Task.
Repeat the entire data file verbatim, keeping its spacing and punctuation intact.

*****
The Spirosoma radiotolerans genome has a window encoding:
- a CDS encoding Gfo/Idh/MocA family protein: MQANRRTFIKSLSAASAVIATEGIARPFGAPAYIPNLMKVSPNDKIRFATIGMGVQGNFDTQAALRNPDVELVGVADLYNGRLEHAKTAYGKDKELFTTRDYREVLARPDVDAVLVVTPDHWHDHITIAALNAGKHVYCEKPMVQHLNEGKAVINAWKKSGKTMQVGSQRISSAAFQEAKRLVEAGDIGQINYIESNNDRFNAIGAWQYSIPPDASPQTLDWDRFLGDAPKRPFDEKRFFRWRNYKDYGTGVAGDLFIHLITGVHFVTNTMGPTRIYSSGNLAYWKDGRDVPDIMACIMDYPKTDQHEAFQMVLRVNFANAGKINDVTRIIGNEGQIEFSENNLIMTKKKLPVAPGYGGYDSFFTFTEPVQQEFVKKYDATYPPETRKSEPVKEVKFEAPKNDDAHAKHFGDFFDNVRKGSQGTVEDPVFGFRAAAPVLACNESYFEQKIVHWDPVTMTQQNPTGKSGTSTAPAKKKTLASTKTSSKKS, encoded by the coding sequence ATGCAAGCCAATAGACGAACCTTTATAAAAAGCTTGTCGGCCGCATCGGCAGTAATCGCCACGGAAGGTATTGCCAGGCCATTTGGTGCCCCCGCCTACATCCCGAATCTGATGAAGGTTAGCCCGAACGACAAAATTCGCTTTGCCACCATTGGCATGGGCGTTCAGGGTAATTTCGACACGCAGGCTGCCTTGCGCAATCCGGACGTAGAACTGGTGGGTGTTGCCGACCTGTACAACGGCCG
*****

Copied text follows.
The Spirosoma radiotolerans genome has a window encoding:
- a CDS encoding Gfo/Idh/MocA family protein: MQANRRTFIKSLSAASAVIATEGIARPFGAPAYIPNLMKVSPNDKIRFATIGMGVQGNFDTQAALRNPDVELVGVADLYNGRLEHAKTAYGKDKELFTTRDYREVLARPDVDAVLVVTPDHWHDHITIAALNAGKHVYCEKPMVQHLNEGKAVINAWKKSGKTMQVGSQRISSAAFQEAKRLVEAGDIGQINYIESNNDRFNAIGAWQYSIPPDASPQTLDWDRFLGDAPKRPFDEKRFFRWRNYKDYGTGVAGDLFIHLITGVHFVTNTMGPTRIYSSGNLAYWKDGRDVPDIMACIMDYPKTDQHEAFQMVLRVNFANAGKINDVTRIIGNEGQIEFSENNLIMTKKKLPVAPGYGGYDSFFTFTEPVQQEFVKKYDATYPPETRKSEPVKEVKFEAPKNDDAHAKHFGDFFDNVRKGSQGTVEDPVFGFRAAAPVLACNESYFEQKIVHWDPVTMTQQNPTGKSGTSTAPAKKKTLASTKTSSKKS, encoded by the coding sequence ATGCAAGCCAATAGACGAACCTTTATAAAAAGCTTGTCGGCCGCATCGGCAGTAATCGCCACGGAAGGTATTGCCAGGCCATTTGGTGCCCCCGCCTACATCCCGAATCTGATGAAGGTTAGCCCGAACGACAAAATTCGCTTTGCCACCATTGGCATGGGCGTTCAGGGTAATTTCGACACGCAGGCTGCCTTGCGCAATCCGGACGTAGAACTGGTGGGTGTTGCCGACCTGTACAACGGCCG